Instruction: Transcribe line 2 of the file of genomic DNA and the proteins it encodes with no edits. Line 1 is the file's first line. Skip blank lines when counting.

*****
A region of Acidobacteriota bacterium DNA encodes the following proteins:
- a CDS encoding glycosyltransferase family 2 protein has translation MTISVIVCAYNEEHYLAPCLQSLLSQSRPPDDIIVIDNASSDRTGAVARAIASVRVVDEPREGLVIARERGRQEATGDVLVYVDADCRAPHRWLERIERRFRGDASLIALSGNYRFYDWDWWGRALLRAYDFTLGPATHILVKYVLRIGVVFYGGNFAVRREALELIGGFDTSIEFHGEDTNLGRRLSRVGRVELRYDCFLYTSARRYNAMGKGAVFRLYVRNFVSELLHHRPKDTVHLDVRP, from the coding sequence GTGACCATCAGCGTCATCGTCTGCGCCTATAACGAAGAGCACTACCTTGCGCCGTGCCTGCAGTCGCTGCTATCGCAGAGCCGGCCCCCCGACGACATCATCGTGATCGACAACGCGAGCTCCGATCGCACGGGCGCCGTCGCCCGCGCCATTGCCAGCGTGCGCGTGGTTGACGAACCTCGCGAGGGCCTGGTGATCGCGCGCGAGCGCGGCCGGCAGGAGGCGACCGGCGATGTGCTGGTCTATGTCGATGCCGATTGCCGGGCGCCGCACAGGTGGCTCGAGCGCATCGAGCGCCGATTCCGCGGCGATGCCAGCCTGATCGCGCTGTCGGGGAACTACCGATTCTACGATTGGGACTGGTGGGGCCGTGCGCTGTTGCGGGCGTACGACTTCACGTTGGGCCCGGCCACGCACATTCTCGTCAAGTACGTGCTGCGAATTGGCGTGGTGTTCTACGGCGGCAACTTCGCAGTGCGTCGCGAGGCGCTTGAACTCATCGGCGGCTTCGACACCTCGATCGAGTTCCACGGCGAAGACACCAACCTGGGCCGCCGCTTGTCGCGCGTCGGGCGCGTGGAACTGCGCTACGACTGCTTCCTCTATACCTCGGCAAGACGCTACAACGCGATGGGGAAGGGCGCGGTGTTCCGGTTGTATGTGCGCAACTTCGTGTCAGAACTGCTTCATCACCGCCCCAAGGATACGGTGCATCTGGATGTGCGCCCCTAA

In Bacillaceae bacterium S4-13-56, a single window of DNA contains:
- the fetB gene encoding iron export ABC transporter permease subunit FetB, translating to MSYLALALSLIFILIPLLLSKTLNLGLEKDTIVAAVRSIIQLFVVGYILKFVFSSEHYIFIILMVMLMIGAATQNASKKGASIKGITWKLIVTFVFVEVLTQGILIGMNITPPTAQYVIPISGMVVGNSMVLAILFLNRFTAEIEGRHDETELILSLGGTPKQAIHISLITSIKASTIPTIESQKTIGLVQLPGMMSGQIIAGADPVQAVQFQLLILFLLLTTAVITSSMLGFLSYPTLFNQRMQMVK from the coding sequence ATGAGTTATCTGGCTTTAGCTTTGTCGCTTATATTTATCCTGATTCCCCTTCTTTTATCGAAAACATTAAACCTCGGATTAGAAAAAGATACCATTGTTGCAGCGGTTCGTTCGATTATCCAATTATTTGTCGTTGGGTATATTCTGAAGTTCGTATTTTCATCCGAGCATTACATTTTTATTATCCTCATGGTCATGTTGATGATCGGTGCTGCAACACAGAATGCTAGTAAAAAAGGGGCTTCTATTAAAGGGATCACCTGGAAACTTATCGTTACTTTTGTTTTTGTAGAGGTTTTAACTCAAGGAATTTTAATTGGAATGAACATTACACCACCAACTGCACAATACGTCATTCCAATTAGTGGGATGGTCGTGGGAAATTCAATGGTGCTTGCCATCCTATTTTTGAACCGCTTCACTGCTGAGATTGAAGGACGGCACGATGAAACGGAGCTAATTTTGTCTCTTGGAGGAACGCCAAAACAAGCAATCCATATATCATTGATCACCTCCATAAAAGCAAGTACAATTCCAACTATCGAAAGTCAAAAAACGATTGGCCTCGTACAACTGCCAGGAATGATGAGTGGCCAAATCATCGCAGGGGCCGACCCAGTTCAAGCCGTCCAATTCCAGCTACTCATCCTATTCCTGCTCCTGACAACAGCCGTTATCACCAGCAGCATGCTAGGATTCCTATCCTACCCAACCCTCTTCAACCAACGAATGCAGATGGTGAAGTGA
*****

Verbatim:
- a CDS encoding glycosyltransferase family 2 protein has translation MTISVIVCAYNEEHYLAPCLQSLLSQSRPPDDIIVIDNASSDRTGAVARAIASVRVVDEPREGLVIARERGRQEATGDVLVYVDADCRAPHRWLERIERRFRGDASLIALSGNYRFYDWDWWGRALLRAYDFTLGPATHILVKYVLRIGVVFYGGNFAVRREALELIGGFDTSIEFHGEDTNLGRRLSRVGRVELRYDCFLYTSARRYNAMGKGAVFRLYVRNFVSELLHHRPKDTVHLDVRP, from the coding sequence GTGACCATCAGCGTCATCGTCTGCGCCTATAACGAAGAGCACTACCTTGCGCCGTGCCTGCAGTCGCTGCTATCGCAGAGCCGGCCCCCCGACGACATCATCGTGATCGACAACGCGAGCTCCGATCGCACGGGCGCCGTCGCCCGCGCCATTGCCAGCGTGCGCGTGGTTGACGAACCTCGCGAGGGCCTGGTGATCGCGCGCGAGCGCGGCCGGCAGGAGGCGACCGGCGATGTGCTGGTCTATGTCGATGCCGATTGCCGGGCGCCGCACAGGTGGCTCGAGCGCATCGAGCGCCGATTCCGCGGCGATGCCAGCCTGATCGCGCTGTCGGGGAACTACCGATTCTACGATTGGGACTGGTGGGGCCGTGCGCTGTTGCGGGCGTACGACTTCACGTTGGGCCCGGCCACGCACATTCTCGTCAAGTACGTGCTGCGAATTGGCGTGGTGTTCTACGGCGGCAACTTCGCAGTGCGTCGCGAGGCGCTTGAACTCATCGGCGGCTTCGACACCTCGATCGAGTTCCACGGCGAAGACACCAACCTGGGCCGCCGCTTGTCGCGCGTCGGGCGCGTGGAACTGCGCTACGACTGCTTCCTCTATACCTCGGCAAGACGCTACAACGCGATGGGGAAGGGCGCGGTGTTCCGGTTGTATGTGCGCAACTTCGTGTCAGAACTGCTTCATCACCGCCCCAAGGATACGGTGCATCTGGATGTGCGCCCCTAA